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HIV-1 Nef inhibits ASK1-dependent death signalling providing a potential mechanism for protecting the infected host cell.

Geleziunas R., Xu W., Takeda K., Ichijo H., Greene W.C.

In vivo infection of lymphatic tissues by the human immunodeficiency virus type 1 (HIV-1) leads to enhanced apoptosis, which prominently involves uninfected bystander cells. Increased killing of such bystander cells is mediated in part through Nef induction of Fas ligand (FasL) expression on the surface of the virally infected T cells. The subsequent interaction of FasL with Fas (CD95) displayed on neighbouring cells, including HIV-1-specific cytotoxic T lymphocytes, may lead to bystander cell killing and thus forms an important mechanism of immune evasion. As HIV-1 also enhances Fas expression on virally infected cells, it is unclear how these hosts avoid rapid cell-autonomous apoptosis mediated through cis ligation of Fas by FasL. Here we show that HIV-1 Nef associates with and inhibits apoptosis signal-regulating kinase 1 (ASK1), a serine/threonine kinase that forms a common and key signalling intermediate in the Fas and tumour-necrosis factor-alpha (TNFalpha) death-signalling pathways. The interaction of Nef with ASK1 inhibits both Fas- and TNFalpha-mediated apoptosis, as well as the activation of the downstream c-Jun amino-terminal kinase. Our findings reveal a strategy by which HIV-1 Nef promotes the killing of bystander cells through the induction of FasL, while simultaneously protecting the HIV-1-infected host cell from these same pro-apoptotic signals through its interference with ASK1 function.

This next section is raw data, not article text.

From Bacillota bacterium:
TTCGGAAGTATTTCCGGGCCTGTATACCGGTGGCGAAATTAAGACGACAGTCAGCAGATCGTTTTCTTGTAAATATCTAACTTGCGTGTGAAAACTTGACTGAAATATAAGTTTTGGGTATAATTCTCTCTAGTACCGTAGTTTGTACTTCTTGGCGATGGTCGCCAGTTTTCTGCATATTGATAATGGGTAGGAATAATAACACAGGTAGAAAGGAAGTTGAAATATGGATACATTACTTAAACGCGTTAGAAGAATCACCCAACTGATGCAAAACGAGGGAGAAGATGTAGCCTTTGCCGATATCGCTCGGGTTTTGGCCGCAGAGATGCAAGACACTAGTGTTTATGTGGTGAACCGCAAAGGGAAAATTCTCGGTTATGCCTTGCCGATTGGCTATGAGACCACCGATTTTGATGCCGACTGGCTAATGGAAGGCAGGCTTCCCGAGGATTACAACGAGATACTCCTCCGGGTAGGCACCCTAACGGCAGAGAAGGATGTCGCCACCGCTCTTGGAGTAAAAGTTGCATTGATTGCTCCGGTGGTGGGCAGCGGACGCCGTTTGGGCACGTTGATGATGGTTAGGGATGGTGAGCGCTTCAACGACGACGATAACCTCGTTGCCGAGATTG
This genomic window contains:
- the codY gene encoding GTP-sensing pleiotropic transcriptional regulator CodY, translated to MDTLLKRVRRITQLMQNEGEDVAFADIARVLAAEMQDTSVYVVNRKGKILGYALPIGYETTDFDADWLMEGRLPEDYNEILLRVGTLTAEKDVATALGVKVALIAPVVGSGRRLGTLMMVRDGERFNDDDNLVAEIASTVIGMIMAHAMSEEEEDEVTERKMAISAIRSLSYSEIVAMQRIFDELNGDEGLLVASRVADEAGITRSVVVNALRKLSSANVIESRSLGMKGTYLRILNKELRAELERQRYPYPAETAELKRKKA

Nature 410:834-838(2001) [PubMed] [Europe PMC]

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